Phryma leptostachya L.

American Lopseed

Habitat: Rich thickets and woods. [Non-tidal rivershore (non-forested, seasonally wet); Hardwood to mixed forest (forest, upland)]

Range: Quebec to Manitoba, south to Florida and Texas.

Aids to Identification: Lopseed is a perennial herb with opposite, egg-shaped, toothed leaves (6-15cm). The small (6-8mm) flowers grow horizontally in opposite pairs from the stem and range in color from white to pale purple. The name is derived from the manner in which the flowers lay down against the stem (i.e., are reflexed) as they go to seed.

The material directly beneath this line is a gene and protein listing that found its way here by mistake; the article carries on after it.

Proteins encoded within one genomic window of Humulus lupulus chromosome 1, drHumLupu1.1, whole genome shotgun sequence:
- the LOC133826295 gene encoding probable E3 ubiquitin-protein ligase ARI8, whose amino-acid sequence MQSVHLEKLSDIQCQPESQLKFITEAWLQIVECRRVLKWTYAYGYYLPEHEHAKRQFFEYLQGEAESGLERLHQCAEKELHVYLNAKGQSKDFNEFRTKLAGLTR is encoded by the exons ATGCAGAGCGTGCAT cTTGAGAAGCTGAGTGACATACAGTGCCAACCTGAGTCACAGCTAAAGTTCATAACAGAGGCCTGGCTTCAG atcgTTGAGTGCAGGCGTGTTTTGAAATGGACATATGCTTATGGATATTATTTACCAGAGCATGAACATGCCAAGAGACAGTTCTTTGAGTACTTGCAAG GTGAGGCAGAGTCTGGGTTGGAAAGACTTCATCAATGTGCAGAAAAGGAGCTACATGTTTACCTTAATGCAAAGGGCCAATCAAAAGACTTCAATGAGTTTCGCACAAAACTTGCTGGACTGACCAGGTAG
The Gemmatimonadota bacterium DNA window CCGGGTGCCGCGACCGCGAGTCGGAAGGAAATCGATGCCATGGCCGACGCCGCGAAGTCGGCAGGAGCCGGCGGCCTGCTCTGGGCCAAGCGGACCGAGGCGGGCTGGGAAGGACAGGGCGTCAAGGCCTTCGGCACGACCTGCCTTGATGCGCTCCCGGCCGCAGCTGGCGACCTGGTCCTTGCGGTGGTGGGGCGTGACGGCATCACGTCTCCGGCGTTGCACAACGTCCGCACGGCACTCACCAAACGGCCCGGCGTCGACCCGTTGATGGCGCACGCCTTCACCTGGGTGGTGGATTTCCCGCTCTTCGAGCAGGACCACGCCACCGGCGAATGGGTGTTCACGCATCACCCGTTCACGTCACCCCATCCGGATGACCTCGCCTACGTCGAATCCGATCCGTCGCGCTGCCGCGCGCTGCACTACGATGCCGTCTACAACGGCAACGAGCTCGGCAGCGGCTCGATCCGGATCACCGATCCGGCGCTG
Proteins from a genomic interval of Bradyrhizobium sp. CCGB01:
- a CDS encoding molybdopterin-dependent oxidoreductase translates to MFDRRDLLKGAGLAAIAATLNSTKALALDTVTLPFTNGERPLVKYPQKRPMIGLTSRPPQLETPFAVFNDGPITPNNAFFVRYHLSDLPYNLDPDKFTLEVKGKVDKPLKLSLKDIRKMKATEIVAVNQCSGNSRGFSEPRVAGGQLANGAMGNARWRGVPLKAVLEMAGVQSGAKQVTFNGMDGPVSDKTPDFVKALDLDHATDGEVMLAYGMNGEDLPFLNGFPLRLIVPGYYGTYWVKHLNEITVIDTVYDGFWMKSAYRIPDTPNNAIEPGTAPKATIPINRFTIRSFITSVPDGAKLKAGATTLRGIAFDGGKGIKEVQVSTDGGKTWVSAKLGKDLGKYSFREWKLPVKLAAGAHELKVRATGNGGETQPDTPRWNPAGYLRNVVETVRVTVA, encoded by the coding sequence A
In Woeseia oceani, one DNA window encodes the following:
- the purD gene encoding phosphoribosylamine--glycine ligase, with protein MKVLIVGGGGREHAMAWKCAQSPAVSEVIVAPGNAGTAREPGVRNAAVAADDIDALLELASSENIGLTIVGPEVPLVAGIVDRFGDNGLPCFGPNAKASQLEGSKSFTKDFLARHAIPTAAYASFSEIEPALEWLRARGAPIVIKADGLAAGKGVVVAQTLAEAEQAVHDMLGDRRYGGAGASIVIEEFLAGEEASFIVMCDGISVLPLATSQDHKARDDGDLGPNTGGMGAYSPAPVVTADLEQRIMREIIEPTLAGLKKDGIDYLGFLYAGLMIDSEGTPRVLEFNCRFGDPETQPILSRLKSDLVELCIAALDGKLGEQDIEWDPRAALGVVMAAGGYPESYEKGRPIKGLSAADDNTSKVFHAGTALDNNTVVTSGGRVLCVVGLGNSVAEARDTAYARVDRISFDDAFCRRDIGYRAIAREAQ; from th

Ecological characteristics: This species is historically known to occur along wooded stream banks and in moist gullies.

Phenology: Flowers June - August.

Family: Phrymaceae

Synonyms: Phryma leptostachya L. var. confertifolia Fern.

Known Distribution in Maine: This rare plant has historically been documented from a total of 5 town(s) in the following county(ies): Kennebec, Somerset.

Reason(s) for rarity: At northern limit of range; not rare southward. Lack of current populations is likely due to a clearing of alluvial forests for agriculture.

Conservation considerations: Unknown; no current locations for this species are documented.